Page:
Memorandum of Conversation, by the Chief of the Division of Near Eastern Affairs (Murray)

The Greek Minister called on me by appointment this morning with further reference to the information that he had conveyed to me last Saturday afternoon that his Government was accepting the thirty Mohawk planes offered by the British.

The Minister has now received a telegram from his Government on this same subject, informing the Minister that in accepting this British proposal the Greek Government wished to be assured that (one) the Mohawk planes are new and that (two) the necessary spare parts will be made available at the same time. The Minister was instructed to ascertain how the Greek Government might be assured with regard to points one and two above.

I told the Minister that since the Mohawk planes were being furnished by the British, we must of course assume that discussions had taken place between the British and the Greek authorities, and that it appeared only reasonable to expect that the desired assurances should be furnished by the British themselves. The Minister asked whether he might state to his Government that this viewpoint had been expressed at the Department of State, and I said that I saw no objection.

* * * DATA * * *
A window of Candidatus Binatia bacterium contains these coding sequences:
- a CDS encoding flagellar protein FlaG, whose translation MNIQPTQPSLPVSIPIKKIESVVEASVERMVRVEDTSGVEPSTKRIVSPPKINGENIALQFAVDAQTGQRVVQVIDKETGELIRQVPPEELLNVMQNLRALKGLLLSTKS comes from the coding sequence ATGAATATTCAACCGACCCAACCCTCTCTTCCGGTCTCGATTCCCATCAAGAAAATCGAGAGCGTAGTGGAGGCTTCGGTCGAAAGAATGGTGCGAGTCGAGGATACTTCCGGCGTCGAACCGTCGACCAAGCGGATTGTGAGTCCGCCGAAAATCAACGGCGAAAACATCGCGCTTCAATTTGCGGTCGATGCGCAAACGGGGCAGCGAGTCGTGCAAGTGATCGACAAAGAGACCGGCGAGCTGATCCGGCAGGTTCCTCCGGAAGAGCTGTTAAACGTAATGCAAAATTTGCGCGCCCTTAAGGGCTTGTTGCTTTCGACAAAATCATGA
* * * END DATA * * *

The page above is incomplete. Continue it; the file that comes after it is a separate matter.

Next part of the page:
Turning then to the question of transport, the Minister said he wished to inform me in the strictest confidence that he had already inquired of his Government by telegraph whether it would authorize him to offer Greek ships to transport the thirty Tomahawk planes later to Basra. The Minister feels that if the answer of his Government is in the affirmative this might offer a solution of the difficulty in which we now find ourselves owing to the provisions of the Neutrality Act. He emphasized that under no condition was this suggested solution of the problem to be mentioned outside the Department for the time being.

In this general connection the Minister also wishes to know whether planes shipped abroad are sent in cases or whether they are shipped entirely set up. This information apparently would be of help to him in connection with the inquiry which he has made of his Government.

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With reference to the paragraph marked strictly confidential above,65 the Greek Minister informed me subsequently that he had received a telegram from his Government authorizing him to offer Greek vessels to transport the thirty Tomahawk planes to Basra.

With regard to the Minister’s inquiry whether planes shipped abroad are sent in cases or entirely set up, the Minister has been informed that according to the Department’s understanding, it is impracticable to ship airplanes in any manner except boxed.

  1. Paragraph beginning “Turning then to the question of transport”.